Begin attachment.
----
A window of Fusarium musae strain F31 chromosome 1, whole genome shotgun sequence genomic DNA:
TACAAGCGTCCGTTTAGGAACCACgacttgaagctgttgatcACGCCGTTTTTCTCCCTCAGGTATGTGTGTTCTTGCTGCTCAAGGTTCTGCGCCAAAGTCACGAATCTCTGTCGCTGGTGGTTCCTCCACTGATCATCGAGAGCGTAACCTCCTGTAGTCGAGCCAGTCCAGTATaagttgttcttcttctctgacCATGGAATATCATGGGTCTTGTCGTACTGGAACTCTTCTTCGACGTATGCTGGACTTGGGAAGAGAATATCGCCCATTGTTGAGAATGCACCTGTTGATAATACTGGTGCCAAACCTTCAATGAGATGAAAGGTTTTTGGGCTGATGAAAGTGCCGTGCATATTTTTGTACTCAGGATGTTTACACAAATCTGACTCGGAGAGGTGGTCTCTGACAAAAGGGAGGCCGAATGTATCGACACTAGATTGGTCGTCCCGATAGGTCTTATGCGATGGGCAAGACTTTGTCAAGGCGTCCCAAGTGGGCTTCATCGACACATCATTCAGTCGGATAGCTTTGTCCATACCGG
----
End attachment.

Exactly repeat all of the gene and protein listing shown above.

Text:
A window of Fusarium musae strain F31 chromosome 1, whole genome shotgun sequence genomic DNA:
TACAAGCGTCCGTTTAGGAACCACgacttgaagctgttgatcACGCCGTTTTTCTCCCTCAGGTATGTGTGTTCTTGCTGCTCAAGGTTCTGCGCCAAAGTCACGAATCTCTGTCGCTGGTGGTTCCTCCACTGATCATCGAGAGCGTAACCTCCTGTAGTCGAGCCAGTCCAGTATaagttgttcttcttctctgacCATGGAATATCATGGGTCTTGTCGTACTGGAACTCTTCTTCGACGTATGCTGGACTTGGGAAGAGAATATCGCCCATTGTTGAGAATGCACCTGTTGATAATACTGGTGCCAAACCTTCAATGAGATGAAAGGTTTTTGGGCTGATGAAAGTGCCGTGCATATTTTTGTACTCAGGATGTTTACACAAATCTGACTCGGAGAGGTGGTCTCTGACAAAAGGGAGGCCGAATGTATCGACACTAGATTGGTCGTCCCGATAGGTCTTATGCGATGGGCAAGACTTTGTCAAGGCGTCCCAAGTGGGCTTCATCGACACATCATTCAGTCGGATAGCTTTGTCCATACCGG